Olympians parade through near-empty stadium as Tokyo kicks off pandemic-delayed games
TOKYO — The games of the XXXII Olympiad began in surreal fashion Friday night with scaled back pageantry and ceremony and athletes marching inside a mostly empty National Stadium in Japan’s capital city.
The world’s largest athletic competition was postponed last year due to the coronavirus pandemic, which has killed more than 4 million people since the first cases emerged in China in late 2019, according to the World Health Organization.
Olympic organizers decided earlier this month to hold most events without spectators amid a new surge of coronavirus cases in the metropolitan area.
Small crowds, including anti-Olympics protesters, gathered outside a police cordon that blocked streets leading to the stadium ahead of the event but the area inside was quiet, except near the press entrance where journalists from all over the world gathered to take photographs with the Olympic rings.
As dusk fell on a hot summer night, the stadium, decorated with a large, stylized replica of Mount Fuji with a sun rising above its peak, was illuminated in Japan’s national colors. It later proved to be the Olympic cauldron and was lit by tennis star Naomi Osaka at the ceremony’s conclusion.
A moment of silence was held for the victims of the coronavirus while a ghostlike performer in a long white robe appeared alone on a platform in the center of the arena.
There was another display by performers in traditional and not so traditional costumes leaping on wooden tables surrounded by lanterns before a solo tap-dancing finale under the flagpole.
Among the dignitaries watching the action were U.S. first lady Jill Biden, who arrived a day earlier at Yokota Air Base, home of U.S. Forces Japan in western Tokyo.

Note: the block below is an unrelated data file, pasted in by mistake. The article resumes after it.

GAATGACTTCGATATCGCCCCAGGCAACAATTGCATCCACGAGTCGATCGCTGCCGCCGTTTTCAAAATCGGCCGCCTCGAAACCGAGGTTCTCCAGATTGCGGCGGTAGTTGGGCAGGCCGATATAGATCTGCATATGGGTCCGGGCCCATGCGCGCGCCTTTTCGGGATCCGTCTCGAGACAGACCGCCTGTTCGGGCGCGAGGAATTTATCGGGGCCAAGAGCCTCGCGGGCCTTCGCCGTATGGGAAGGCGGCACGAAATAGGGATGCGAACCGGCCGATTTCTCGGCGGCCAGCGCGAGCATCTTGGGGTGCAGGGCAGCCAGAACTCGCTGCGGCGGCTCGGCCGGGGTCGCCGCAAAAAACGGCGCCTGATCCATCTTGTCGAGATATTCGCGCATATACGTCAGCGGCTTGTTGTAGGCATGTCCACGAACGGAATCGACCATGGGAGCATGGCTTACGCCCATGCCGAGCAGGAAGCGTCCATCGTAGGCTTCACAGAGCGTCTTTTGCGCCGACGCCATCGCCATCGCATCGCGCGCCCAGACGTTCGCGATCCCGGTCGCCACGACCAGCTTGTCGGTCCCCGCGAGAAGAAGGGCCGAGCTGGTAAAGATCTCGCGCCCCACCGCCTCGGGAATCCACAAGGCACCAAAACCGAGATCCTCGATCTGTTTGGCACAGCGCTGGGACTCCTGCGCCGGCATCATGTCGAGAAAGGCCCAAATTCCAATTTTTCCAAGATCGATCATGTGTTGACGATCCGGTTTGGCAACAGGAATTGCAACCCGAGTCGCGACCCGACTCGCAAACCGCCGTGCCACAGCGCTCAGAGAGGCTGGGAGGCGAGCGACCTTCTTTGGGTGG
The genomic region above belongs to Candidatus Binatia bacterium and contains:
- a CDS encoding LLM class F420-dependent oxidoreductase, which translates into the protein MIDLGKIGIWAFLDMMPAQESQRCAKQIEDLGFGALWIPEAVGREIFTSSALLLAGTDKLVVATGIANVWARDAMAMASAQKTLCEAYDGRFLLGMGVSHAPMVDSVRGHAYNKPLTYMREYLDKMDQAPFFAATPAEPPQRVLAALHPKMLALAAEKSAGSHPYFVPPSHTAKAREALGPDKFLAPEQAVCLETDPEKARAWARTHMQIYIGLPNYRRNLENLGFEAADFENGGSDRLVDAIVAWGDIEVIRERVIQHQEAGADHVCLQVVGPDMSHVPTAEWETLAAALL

Before heading to the stadium, she gave some American athletes a pep talk at the U.S. ambassador’s residence, telling them: “Becoming an Olympian is a rare accomplishment in a normal time. But you did it during a global pandemic.”
About 45 minutes into the opening ceremony, some of the more than 11,000 athletes from over 200 participating countries marched into the stadium behind their nations’ flags.
The American athletes strolled in after most of the other teams. That reflected the fact that the U.S. will host the Olympics in Los Angeles in 2028. Team USA was followed by France, which will host the games in Paris in 2024, and finally the Japanese team.
The U.S. team, its size exceeded by only the Japanese team, made a fist-pumping entrance clustered around American flags. Clad in mostly dark blue Ralph Lauren outfits, they were led into the arena by basketball star Sue Bird and baseball player and speedskater Eddy Alvarez carrying the flag.
A diverse group of fans gathered to watch Olympics opening ceremonies at the enlisted club on Yokosuka Naval Base.
“It’s really exciting,” said Navy spouse Maia Champlin. “I’ve never sat in for a watch party anywhere. To see the opening ceremony in another country while it’s happening is so exciting. We really wanted to go in person - and we would’ve if we could.”
Yokosuka base commander Capt. Rich Jarrett also weighed in.
“”We’re excited to celebrate with Japan, especially during such an important global event,” he told Stars and Stripes on Friday night.
Tokyo remains under a state of emergency scheduled to last until Aug. 22.
The Tokyo Metropolitan Government reported 1,359 daily coronavirus cases Friday, an increase of 88 from a week ago, bringing the seven-day rolling average of cases to 1,386 per day, up 46.5% from the previous week, according to metro government data.
At least 16 U.S. service members will compete in the games in events ranging from track and field to shooting, boxing, wrestling, sailing and modern pentathlon. Several service members are coaches.
The games will include a record 339 events and feature 33 sports at venues throughout Japan. New medal events include karate, skateboarding, surfing, men’s and women’s 3x3 basketball, and women’s featherweight and welterweight boxing.
Competition in sports such as softball and soccer started earlier this week with the first medals to be awarded in the women’s 10-meter air rifle event Saturday.
It’s unclear how the lack of spectators and the pandemic might impact viewership, which topped 3.5 billion at the London and Rio Olympics in 2012 and 2016, according to the International Olympic Committee.
The American Forces Network is screening NBC’s coverage of the games. Members of the military community in Japan can stream 7,000 hours of coverage using NBC’s website or smartphone application by logging in at https://stream.nbcolympics.com/olympic-channel?pid=2024805 with their online shopmyexchange.com account.
Stars and Stripes reporter Alex Wilson contributed to this report.